But among those who remain churchgoers, there’s a happier story, too. Most churchgoers across Christian traditions (59%) have attended their current church for more than 10 years, revealing remarkable stability. An overwhelming number of regular attenders (82%) say they are optimistic about the future of their congregation, and a whopping 89% say they are proud to be associated with their church.

Americans who attend church at least a few times a year are slightly more likely than those who seldom or never attend church to be civically or politically active. The survey shows they are more likely to have contacted a government official (23% vs. 19%), served on a committee (17% vs. 10%), or volunteered for a political campaign (7% vs. 4%).

The survey also asked Americans what subjects they hear about from the pulpit. Most churchgoers reported poverty and inequality, followed by racism and abortion. While 71% of churchgoers identified in the survey said their congregations should provide perspectives on social issues, only 45% agreed with the statement “Congregations should get involved in social issues.”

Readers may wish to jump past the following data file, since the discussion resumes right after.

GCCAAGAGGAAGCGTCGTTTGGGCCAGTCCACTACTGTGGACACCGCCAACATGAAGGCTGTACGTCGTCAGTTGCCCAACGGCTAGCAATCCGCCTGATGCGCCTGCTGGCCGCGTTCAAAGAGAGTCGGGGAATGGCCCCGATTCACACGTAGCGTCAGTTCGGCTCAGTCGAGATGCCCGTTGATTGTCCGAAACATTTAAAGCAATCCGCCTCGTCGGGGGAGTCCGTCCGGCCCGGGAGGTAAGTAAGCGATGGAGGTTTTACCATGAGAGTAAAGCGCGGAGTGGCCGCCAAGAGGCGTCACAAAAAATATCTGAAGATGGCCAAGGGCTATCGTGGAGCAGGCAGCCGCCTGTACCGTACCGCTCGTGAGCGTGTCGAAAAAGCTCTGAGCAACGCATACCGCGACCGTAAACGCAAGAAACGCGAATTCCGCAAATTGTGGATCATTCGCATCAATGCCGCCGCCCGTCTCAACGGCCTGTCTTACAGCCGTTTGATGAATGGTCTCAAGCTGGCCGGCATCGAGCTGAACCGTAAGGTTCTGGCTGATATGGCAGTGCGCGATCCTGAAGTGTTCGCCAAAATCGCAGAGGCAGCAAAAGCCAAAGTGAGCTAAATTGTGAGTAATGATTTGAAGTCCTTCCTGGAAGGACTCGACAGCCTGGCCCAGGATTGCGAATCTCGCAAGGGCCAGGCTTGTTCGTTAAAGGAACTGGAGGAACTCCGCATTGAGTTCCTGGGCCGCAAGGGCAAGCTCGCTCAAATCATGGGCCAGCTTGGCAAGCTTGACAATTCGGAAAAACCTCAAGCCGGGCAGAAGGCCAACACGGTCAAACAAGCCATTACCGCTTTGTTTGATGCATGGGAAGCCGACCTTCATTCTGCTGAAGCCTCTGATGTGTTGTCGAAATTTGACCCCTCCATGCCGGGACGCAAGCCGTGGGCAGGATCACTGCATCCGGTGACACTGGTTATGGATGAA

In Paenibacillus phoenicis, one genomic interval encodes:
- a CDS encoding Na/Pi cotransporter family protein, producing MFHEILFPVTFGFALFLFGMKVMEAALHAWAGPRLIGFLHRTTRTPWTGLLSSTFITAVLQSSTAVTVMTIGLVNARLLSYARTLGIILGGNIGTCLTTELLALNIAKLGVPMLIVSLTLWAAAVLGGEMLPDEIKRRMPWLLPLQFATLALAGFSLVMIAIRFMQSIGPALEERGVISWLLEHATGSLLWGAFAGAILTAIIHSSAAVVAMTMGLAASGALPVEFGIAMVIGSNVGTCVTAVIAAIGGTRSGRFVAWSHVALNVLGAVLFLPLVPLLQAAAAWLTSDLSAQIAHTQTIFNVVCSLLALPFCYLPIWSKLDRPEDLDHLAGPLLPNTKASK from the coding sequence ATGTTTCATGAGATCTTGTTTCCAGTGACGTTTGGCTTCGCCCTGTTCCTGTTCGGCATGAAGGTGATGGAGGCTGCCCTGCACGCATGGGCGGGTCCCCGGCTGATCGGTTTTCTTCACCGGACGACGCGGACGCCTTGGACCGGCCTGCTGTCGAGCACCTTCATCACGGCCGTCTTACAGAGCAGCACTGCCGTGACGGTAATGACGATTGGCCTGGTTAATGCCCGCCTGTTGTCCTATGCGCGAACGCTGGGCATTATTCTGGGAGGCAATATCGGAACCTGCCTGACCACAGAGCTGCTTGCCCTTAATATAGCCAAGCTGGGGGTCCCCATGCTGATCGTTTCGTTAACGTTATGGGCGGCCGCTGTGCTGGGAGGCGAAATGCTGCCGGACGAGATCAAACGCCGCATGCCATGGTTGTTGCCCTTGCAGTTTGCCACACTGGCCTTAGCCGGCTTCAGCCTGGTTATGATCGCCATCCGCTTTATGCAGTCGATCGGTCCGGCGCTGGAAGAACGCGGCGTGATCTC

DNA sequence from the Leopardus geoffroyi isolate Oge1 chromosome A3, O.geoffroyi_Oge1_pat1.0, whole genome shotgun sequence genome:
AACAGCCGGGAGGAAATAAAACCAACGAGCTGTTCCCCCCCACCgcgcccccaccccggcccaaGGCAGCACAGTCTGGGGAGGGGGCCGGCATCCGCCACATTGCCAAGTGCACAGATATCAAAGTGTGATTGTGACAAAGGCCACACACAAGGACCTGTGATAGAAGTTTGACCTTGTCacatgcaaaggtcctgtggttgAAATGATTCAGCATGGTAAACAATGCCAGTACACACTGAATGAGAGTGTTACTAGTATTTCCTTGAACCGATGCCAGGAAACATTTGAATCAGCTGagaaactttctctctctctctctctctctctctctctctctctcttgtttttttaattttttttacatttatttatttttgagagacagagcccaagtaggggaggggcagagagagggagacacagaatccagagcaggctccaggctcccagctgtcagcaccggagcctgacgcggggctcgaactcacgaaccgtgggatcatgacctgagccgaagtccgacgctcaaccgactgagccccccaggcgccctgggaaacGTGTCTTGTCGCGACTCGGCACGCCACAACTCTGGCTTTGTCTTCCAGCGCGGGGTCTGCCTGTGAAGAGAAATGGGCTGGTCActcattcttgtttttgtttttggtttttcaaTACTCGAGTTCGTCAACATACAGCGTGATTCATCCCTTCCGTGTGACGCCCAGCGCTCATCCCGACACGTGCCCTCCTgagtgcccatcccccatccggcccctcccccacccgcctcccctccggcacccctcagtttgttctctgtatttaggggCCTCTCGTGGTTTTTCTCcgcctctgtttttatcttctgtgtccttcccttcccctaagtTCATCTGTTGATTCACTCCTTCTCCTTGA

The survey did find a growing number of people switching their religion — now about a quarter of all Americans. Catholics appeared to be the biggest losers in this game of musical chairs. Among Americans who left their religious tradition, 37% say they were formerly Catholic, more than any other group.

Catholics also scored poorly on the question of whether religion is important to them. White Catholics were twice as likely in 2022 as they were in 2013 to say religion is not important (16% vs. 7%), and this gap is larger among Hispanic Catholics (13% vs. 2%).

The survey was fielded in August 2022. It had a margin of error of plus or minus 1.86 percentage points. (